At two months old, it's too early to say if Andrew Michael will take after his grandpa in most respects. Whether he'll have the same affinity for photography, or easy approach to life's challenges.
What Andrew does have in common with his grandpa, James Addie, is hemophilia. Addie, 53, was diagnosed early in his life with the inherited bleeding disorder; his older brother also has it, as does his nephew. Now, so does his baby grandson.
For Addie, the disease has meant years of bleeds, progressive joint damage, eventually the replacement of his left knee and both hips. Contaminated blood used for treatment decades ago left Addie with HIV, not uncommon among those his age with hemophilia.
But Addie's got a reason to be optimistic that things will be different for Andrew. In fact, Addie is the reason.
Four months ago, he traveled from his home in St Louis to the University of Michigan to get a single treatment he hoped would change his life — and that of his baby grandson. So far, it appears that it has.
Addie is in a clinical trial of a gene therapy for hemophilia developed by biotech BioMarin Pharmaceutical. It is an experimental treatment that uses a virus to deliver a healthy copy of a gene to make up for one that causes his excessive bleeding. The goal: to effectively cure the disease with just one administration, righting the genetic mistakes that afflict the families of 400 babies born in the U.S. each year.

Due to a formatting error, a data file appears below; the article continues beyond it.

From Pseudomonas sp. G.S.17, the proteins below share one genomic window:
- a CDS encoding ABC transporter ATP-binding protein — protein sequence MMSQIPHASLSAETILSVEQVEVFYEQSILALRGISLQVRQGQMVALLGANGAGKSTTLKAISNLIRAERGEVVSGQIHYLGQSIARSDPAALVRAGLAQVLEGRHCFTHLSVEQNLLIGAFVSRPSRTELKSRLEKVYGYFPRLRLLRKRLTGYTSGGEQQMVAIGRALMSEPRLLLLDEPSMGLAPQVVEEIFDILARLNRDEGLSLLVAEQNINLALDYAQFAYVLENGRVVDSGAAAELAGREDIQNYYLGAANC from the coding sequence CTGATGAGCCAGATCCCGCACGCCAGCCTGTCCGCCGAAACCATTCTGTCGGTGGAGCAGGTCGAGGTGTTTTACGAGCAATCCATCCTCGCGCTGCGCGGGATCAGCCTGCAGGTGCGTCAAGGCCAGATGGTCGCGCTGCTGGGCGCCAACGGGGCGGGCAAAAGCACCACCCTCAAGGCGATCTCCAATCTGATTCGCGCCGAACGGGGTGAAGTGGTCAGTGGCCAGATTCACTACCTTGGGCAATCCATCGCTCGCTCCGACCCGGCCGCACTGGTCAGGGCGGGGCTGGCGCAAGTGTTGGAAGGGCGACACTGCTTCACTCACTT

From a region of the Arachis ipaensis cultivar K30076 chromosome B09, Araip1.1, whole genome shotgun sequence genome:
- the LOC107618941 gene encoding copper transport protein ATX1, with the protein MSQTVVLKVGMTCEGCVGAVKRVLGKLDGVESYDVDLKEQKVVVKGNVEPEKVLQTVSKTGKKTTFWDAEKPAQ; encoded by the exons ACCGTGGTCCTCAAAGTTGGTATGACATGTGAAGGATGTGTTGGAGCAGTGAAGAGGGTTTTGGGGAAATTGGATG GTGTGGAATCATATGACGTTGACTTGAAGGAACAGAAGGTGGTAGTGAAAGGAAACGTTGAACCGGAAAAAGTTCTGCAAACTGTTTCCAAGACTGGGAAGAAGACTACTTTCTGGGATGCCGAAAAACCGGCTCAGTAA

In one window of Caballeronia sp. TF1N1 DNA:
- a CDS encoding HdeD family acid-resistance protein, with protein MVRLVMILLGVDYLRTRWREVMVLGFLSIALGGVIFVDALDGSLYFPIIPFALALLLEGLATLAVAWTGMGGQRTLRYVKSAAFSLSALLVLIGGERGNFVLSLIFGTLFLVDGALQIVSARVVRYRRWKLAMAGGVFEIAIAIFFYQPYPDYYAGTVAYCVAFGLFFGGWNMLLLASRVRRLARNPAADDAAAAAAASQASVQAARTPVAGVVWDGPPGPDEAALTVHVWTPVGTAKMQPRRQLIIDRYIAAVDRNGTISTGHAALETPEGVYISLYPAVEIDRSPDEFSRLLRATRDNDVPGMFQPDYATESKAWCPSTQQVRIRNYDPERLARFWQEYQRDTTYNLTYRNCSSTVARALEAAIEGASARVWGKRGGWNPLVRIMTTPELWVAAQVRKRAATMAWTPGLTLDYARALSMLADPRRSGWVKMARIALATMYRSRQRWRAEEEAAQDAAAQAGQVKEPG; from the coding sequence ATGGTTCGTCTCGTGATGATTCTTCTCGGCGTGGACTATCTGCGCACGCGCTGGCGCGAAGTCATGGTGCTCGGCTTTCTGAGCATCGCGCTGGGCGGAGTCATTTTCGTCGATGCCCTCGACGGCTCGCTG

"The hope with gene therapy is that we can get people to that place where hemophilia's not something that they wake up in the morning and think about first thing," said Dr. Catherine McGuinn, director of the hemophilia treatment center at Weill Cornell Medical Center. "I think of it as a way to protect people sort of every moment of the day."
The current treatment for hemophilia requires patients get infusions every few days with medicine that helps their blood clot, known as factor replacement therapy.
It's a dramatic improvement from treatment years ago. Addie remembers getting severe bleeds once or twice a week before he started prophylactic therapy. Once he started factor replacement every three days, he estimates he only had three bleeds per year.
Still, said McGuinn, "it is pretty onerous to think about finding a vein and doing this as part of your routine a couple of times a week."
Gene therapy would change that. And, in the four months since his treatment, it has for Addie.